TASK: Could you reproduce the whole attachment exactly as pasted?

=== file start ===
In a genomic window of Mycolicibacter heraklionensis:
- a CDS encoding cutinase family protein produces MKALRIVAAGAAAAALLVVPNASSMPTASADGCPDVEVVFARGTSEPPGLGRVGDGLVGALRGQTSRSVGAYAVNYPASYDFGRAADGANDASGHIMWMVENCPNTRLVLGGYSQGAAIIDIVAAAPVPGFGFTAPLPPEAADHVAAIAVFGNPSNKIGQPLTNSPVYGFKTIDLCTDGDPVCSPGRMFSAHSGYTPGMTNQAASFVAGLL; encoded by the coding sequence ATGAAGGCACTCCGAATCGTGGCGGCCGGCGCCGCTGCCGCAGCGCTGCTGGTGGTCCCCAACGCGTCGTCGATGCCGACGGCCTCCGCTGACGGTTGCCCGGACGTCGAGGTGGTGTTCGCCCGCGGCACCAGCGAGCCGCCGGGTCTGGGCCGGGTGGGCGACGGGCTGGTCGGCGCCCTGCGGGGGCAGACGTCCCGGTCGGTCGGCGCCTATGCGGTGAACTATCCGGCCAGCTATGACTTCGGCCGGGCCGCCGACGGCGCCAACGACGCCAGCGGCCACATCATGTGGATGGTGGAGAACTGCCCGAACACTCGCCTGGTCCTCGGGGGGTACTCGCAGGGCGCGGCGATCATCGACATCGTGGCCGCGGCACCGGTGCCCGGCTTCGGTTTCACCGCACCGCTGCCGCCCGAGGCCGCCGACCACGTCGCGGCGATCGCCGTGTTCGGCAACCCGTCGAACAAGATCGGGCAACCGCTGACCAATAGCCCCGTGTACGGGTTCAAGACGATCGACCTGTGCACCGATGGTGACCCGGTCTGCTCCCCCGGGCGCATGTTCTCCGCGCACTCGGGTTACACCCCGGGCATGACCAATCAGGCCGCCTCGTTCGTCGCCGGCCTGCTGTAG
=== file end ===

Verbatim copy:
In a genomic window of Mycolicibacter heraklionensis:
- a CDS encoding cutinase family protein produces MKALRIVAAGAAAAALLVVPNASSMPTASADGCPDVEVVFARGTSEPPGLGRVGDGLVGALRGQTSRSVGAYAVNYPASYDFGRAADGANDASGHIMWMVENCPNTRLVLGGYSQGAAIIDIVAAAPVPGFGFTAPLPPEAADHVAAIAVFGNPSNKIGQPLTNSPVYGFKTIDLCTDGDPVCSPGRMFSAHSGYTPGMTNQAASFVAGLL; encoded by the coding sequence ATGAAGGCACTCCGAATCGTGGCGGCCGGCGCCGCTGCCGCAGCGCTGCTGGTGGTCCCCAACGCGTCGTCGATGCCGACGGCCTCCGCTGACGGTTGCCCGGACGTCGAGGTGGTGTTCGCCCGCGGCACCAGCGAGCCGCCGGGTCTGGGCCGGGTGGGCGACGGGCTGGTCGGCGCCCTGCGGGGGCAGACGTCCCGGTCGGTCGGCGCCTATGCGGTGAACTATCCGGCCAGCTATGACTTCGGCCGGGCCGCCGACGGCGCCAACGACGCCAGCGGCCACATCATGTGGATGGTGGAGAACTGCCCGAACACTCGCCTGGTCCTCGGGGGGTACTCGCAGGGCGCGGCGATCATCGACATCGTGGCCGCGGCACCGGTGCCCGGCTTCGGTTTCACCGCACCGCTGCCGCCCGAGGCCGCCGACCACGTCGCGGCGATCGCCGTGTTCGGCAACCCGTCGAACAAGATCGGGCAACCGCTGACCAATAGCCCCGTGTACGGGTTCAAGACGATCGACCTGTGCACCGATGGTGACCCGGTCTGCTCCCCCGGGCGCATGTTCTCCGCGCACTCGGGTTACACCCCGGGCATGACCAATCAGGCCGCCTCGTTCGTCGCCGGCCTGCTGTAG